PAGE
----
“The Canadian Tar Sands Pipeline” September 2011

Audio for The Canadian Tar Sands Pipeline

I have a friend named Doug — fairly ordinary guy who graduated from high school back in 1965. Then went on to college, studied engineering, worked as a petroleum engineer after college, got married, had kids and now a couple of grand kids. Frankly, he’s at an age when most people spend their time trying to sign up for Medicare but just last month he did something a bit unusual. He flew across the entire United States, got off a plane, went to the White House and got himself arrested. Yes, arrested for the first time in his entire life. This former exon-mobile petroleum engineer standing there in the hot sun in front of the White House, in a nice white shirt, that complemented his very white hair and smiled as a federal officer arrested him—clapped his arms behind him as the cuffs were put on.

Oh, I know you probably don’t know Doug. He is not from around here. You might know Carol Tansey, a retired local teacher, who took up her place in line to be arrested just as my friend Doug was returning home. And they were not alone either. In fact over a 1200 people have been arrested during these very weeks when Hurricane Irene, you know that nasty bit of weather made nastier still, scientists tell us, by a changing climate that made it easier for Irene to travel north carrying menacing levels of rain few of us here in the north east have ever experienced.

Yes, my friends Doug and Carol got themselves arrested fighting to forestall a dramatically changing climate – arrested because they understand as so few of our so called leaders do that America vitally needs a new green energy future – one that offers jobs now and future that won’t lock us into chasing after diminishing sources of last century fossil fuels like petroleum or drag us into foreign wars or terrorism of the sort Iraq and Nine Eleven so obviously represent. And yet, if you can believe it, we have an administration that somehow thinks it might be a good idea to build a pipe line across America. Yes, a pipeline from Canada to Texas to carry the especially climate altering dirty Canadian tar sand oil that is enormously expensive to harvest even as it puts a large chunk of America at risk of more damaging oil spills that could destroy the fresh water supplies of millions.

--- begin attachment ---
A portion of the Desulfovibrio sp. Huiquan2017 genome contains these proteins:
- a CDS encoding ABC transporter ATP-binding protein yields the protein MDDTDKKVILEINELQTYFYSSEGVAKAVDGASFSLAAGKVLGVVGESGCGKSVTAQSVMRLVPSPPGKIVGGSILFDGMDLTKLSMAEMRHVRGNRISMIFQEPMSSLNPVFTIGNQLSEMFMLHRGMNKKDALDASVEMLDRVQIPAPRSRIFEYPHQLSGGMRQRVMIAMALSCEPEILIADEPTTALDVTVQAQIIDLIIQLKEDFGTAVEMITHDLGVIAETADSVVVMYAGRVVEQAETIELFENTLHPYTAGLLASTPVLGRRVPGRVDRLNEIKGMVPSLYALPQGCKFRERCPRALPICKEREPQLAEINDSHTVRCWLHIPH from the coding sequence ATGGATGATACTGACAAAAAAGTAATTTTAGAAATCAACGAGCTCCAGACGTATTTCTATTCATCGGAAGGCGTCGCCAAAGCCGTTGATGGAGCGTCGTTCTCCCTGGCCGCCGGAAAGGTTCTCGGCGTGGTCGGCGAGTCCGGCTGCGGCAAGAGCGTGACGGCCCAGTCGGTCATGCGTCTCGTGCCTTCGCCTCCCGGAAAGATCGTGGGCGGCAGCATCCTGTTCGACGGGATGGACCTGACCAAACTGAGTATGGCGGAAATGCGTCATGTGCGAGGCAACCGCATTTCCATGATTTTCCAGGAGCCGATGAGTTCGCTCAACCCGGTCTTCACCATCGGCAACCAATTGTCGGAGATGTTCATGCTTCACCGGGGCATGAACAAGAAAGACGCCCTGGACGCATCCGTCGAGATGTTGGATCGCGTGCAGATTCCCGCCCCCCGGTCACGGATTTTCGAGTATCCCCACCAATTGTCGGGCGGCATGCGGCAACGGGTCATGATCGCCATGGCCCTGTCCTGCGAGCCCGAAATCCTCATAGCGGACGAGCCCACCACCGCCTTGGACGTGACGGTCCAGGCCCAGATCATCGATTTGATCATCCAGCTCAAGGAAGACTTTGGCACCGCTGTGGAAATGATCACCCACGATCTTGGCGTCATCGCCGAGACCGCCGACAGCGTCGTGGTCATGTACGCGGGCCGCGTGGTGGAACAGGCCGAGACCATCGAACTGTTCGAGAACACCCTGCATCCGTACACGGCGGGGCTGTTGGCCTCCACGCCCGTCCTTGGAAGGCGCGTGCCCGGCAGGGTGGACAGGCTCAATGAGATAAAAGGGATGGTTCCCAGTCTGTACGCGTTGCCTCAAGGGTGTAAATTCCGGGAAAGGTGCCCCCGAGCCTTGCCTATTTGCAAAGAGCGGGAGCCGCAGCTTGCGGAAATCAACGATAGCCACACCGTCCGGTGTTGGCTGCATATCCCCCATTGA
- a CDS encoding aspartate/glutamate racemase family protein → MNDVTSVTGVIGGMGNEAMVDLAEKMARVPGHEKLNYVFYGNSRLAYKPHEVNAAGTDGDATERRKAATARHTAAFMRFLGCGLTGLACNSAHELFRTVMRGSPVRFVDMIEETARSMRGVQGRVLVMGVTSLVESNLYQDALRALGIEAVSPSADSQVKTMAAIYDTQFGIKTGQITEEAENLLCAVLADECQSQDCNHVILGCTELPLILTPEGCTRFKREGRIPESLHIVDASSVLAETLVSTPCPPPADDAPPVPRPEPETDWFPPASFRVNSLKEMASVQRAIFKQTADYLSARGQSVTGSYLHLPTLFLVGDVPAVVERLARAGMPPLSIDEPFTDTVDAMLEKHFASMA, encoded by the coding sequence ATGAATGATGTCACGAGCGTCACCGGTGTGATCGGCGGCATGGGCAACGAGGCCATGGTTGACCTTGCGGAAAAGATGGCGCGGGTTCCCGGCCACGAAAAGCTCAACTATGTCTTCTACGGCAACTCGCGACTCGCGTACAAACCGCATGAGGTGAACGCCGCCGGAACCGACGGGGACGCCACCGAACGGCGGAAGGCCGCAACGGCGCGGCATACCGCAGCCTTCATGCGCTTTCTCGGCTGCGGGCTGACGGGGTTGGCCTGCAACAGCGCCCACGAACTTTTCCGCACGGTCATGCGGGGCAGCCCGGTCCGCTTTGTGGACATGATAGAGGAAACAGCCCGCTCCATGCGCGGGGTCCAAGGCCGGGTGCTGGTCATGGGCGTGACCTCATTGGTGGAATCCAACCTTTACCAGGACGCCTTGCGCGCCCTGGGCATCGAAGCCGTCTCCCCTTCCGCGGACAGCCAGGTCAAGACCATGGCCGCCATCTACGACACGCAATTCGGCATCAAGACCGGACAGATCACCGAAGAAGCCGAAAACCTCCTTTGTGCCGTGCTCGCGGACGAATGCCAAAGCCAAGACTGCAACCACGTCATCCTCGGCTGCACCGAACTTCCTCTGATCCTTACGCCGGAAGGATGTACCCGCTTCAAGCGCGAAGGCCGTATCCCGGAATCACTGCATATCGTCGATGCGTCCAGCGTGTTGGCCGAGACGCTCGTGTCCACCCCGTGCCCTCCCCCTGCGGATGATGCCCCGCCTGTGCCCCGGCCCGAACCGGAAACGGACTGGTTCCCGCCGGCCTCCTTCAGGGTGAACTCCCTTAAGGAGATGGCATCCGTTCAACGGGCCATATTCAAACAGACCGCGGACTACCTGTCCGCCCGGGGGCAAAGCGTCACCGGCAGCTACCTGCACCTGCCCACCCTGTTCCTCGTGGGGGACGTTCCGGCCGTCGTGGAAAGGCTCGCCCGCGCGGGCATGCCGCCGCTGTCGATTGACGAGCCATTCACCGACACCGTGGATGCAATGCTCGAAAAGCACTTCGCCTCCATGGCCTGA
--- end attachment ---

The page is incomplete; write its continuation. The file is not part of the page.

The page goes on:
Ok, I understand completely why we might want to slowly phase out those already developed dirty fossil fuel sources but to start in 2011 yet, another major fossil infrastructure project. Are you kidding! Which is why over the last month regular folks and celebrities, scientists and engineers allowed themselves to be arrested in one of the biggest examples of civil disobedience America has seen in recent memory. Demanding that the Keystone Canadian tar sands oil pipeline not be built, a decision that President Obama can stop all by himself, no need to depend on all those other politicians who can’t connect the energy dots from Iraq to Nine Eleven, from Irene to the fires in Texas.

Which is why my friends Doug and Carol put themselves in a position to get arrested. But you don’t have to feel the pinch of handcuffs to contribute. Just tune in next Wednesday when on the internet, the 24 Hours of Climate Reality begins at eight p.m. As folks from around the world will witness how the startling early arrival of some of the most dramatic aspects of the fossil fuel driven climate crisis are already hitting their communities, from the devastating floods in our own region to our friends in Texas who are finding drought parched regions just going up in smoke. And a great many will be watching, not just on the computers around the world But from local viewing parties From Russell Sage College’s Buchman Pavilion in Troy that will stay open the entire twenty four hours to Ballek’s Garden Center in Connecticut– From Suny Albany to the Montlair, New Jersey’s Fire Department

24 Hours of Climate Reality

Climate Reality Project

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This entry was posted in American Politics, Energy, The Climate Crisis, Uncategorized. Bookmark the permalink.

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